Drought in eastern Ethiopia has destroyed a 2 1/2-year-old, $21 million United Nations effort to resolve one of the world's largest and longest-running refugee problems, a U.N. official said here last week.

For much of the past seven years, since the 1977-78 Ethiopian-Somali war ravaged vast tracts of the disputed Ogaden Desert, more than a million Ethiopian nomads have lived as refugees in Somalia and nearby Djibouti.

The Office of the United Nations High Commissioner for Refugees had managed to repatriate 350,000 of these nomads to Ethiopia voluntarily, luring them back from refugee camps to their ancient homeland with gifts of food, blankets, soap, hoes, axes and, most importantly for the pastoral nomads, livestock. The nomads were given 40,796 head of cattle, sheep and goats.

Now, according to Colin Mitchell, who helped design the repatriation plan for the United Nation's refugee office, drought has killed half the nomads' donated cattle and livestock, about 30 percent of their children are severely malnourished and tens of thousands of nomads -- driven by hunger -- are walking back to Somalia and Djibouti.

"The drought is destroying all our work," said Mitchell, who has just returned to Addis Ababa from the Ogaden. "We run the risk that all these people who have come back to Ethiopia will turn around and go back to where help is available -- Somalia and Djibouti."

Reliable reports indicate that 50,000 refugees already have moved back to Somalia and 10,000 more have returned to Djibouti. In Somalia alone, the cost for international donors to maintain Ethiopian refugees in 35 camps has been running at more than $30 million a year, Mitchell said.

The drought-triggered marches of these "economic refugees," 80 percent of whom are women and children, are only part of what Mitchell terms a "predisaster" that has developed in Harerge Province, a 156,000-square-mile region that forms the eastern corner of Ethiopia.

There are more than 900,000 people in Harerge who are said by relief officials here to be threatened by the drought. This is more than twice the number of people estimated to be threatened just two months ago. Grain stocks in Harerge "are absolutely negligible," according to Mitchell, the second-ranking official of the United Nations High Commissioner for Refugees' office in Ethiopia.

As in neighboring Shewa Province, where drought has only recently begun to turn to famine and where 4,000 peasants have died since August, Harerge has not yet developed food aid supply links with the government's Relief and Rehabilitation Commission or with private international relief agencies.

In the next year, Mitchell estimates that the province -- home to nomadic and seminomadic clans known as Issa-Somalis -- will need about 164,000 tons of food. Thus far, donations targeted for Harerge include just 7,000 tons from the European Community and a possible pledge of 15,000 tons from Canada.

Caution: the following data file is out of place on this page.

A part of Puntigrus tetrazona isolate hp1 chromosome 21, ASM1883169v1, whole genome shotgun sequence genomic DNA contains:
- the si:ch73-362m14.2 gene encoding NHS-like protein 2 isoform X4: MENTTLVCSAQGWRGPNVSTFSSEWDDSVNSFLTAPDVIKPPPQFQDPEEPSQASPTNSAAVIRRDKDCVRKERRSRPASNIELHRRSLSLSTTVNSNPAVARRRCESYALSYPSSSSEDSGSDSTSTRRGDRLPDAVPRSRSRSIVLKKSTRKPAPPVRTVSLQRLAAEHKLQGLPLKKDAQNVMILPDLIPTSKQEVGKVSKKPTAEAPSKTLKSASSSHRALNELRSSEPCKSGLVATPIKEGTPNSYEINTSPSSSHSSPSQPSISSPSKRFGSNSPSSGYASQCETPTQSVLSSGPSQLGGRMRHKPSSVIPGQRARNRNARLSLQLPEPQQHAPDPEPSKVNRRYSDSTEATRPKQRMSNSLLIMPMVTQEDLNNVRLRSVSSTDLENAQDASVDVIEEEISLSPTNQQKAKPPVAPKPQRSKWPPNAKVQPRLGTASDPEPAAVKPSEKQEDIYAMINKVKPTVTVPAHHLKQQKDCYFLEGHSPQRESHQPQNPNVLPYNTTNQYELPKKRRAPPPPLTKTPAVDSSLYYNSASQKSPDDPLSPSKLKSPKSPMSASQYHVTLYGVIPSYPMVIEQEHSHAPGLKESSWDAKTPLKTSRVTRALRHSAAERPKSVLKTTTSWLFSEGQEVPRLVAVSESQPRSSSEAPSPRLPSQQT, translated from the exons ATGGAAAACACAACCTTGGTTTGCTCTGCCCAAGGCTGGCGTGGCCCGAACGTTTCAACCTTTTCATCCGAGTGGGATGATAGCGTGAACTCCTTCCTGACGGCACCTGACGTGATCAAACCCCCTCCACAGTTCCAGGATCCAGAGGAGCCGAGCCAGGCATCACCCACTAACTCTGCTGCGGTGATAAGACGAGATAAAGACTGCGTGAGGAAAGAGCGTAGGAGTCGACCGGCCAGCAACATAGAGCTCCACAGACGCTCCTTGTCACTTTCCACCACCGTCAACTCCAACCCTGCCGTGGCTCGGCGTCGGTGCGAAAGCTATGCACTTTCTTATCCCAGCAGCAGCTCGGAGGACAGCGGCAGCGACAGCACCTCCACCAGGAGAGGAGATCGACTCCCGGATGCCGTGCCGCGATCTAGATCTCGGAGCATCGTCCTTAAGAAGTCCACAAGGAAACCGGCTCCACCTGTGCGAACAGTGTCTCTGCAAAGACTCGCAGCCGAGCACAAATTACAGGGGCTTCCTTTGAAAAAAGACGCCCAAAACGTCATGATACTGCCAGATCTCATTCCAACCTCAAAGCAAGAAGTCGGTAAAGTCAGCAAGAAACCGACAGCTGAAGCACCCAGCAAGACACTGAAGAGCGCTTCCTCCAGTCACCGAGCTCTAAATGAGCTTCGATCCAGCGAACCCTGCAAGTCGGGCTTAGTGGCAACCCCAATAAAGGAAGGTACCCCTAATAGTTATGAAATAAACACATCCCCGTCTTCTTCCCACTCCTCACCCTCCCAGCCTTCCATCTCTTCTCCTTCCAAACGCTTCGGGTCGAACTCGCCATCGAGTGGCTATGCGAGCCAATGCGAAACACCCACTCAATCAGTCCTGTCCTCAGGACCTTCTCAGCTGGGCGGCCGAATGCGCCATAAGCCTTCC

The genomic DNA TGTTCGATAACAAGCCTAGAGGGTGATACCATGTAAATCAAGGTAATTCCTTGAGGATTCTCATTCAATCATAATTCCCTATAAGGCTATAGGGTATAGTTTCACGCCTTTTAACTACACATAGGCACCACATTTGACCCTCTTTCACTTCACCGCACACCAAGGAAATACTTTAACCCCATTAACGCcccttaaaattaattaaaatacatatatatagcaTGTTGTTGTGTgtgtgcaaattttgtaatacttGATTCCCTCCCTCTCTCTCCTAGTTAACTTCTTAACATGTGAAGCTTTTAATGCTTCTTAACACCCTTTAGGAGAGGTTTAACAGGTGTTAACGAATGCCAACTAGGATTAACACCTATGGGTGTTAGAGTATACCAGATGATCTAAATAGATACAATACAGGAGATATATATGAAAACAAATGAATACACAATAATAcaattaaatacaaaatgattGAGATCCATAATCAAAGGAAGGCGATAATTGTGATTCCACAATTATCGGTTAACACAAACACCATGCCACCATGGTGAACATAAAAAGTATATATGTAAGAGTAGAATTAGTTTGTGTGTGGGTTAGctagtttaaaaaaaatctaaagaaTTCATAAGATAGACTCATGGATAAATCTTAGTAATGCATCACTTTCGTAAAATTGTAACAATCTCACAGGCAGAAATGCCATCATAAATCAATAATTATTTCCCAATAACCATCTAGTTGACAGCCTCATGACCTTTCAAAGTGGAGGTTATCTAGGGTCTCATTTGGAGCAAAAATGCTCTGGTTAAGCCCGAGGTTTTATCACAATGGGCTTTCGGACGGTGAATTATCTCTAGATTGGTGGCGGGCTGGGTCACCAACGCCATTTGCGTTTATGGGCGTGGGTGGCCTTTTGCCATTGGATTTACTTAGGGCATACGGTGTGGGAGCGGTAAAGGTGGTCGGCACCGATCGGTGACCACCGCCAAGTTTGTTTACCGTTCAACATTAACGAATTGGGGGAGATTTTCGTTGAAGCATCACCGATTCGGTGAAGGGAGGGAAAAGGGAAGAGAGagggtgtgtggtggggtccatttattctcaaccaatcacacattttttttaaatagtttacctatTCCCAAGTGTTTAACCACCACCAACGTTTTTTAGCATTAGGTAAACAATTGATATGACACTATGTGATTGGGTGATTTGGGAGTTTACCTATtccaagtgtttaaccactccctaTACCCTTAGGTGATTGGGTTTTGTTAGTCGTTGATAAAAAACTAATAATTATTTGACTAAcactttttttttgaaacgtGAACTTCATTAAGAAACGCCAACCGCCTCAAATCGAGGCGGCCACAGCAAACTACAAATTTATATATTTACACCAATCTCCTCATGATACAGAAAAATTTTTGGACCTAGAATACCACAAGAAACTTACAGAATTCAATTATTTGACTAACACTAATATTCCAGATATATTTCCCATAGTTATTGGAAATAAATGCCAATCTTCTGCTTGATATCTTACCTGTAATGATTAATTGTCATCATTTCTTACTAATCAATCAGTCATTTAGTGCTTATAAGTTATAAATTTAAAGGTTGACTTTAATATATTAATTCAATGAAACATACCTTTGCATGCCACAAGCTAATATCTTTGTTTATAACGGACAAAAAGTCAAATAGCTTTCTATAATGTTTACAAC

"By January and February, without large quantities of food and drinking water for people and their animals, we are going to have a famine on no less a scale in Welo and Tigray," Mitchell said.

Five million people are said by the government to be affected by famine in those two Ethiopian north-central highlands provinces where most of the more than 300,000 famine-caused deaths have occurred in the past nine months.

Of the estimated 10 million refugees in the world, the U.N. high commissioner's office says one-third are in Africa. Of these 3.3 million African refugees, one-third are the Issa-Somali nomads who were chased off their traditional pasture land by the Ethiopian-Somali war.

Before severe drought struck this year in the Ogaden, scorching most of the region's grazing land, the U.N. refugee office had planned to continue to use the "pull factor" of free animals to induce many of the 700,000 nomads still living in Somali relief camps to come home. The approach was sanctioned by a rare agreement between Ethiopia and Somalia, which continued to support rebel groups aimed at overthrowing each other's governments.

Mitchell said that U.N. refugee officials scoured southern Ethiopia to buy livestock. Once purchased at a cost exhausting most of the $21.2 million repatriation program's budget, the 40,796 goats, cattle and sheep were trucked hundreds of miles from Sidamo and Bale provinces to the Ogaden.

Mitchell said the livestock were given to nomads who were eager to resume their seasonal wanderings with the animals.

"We gave them the animals, then we got screwed by the drought," Mitchell said. "Well over 50 percent of the animals have perished."

Mitchell has written off the refugee rehabilitation program as a "failure," but he says the issue in Harerge is now far more serious than the demise of a multibillion-dollar U.N. program.

"It is one thing to have limited success in rehabilitating refugees," he said, "but it is quite another to have to sit back and watch people die."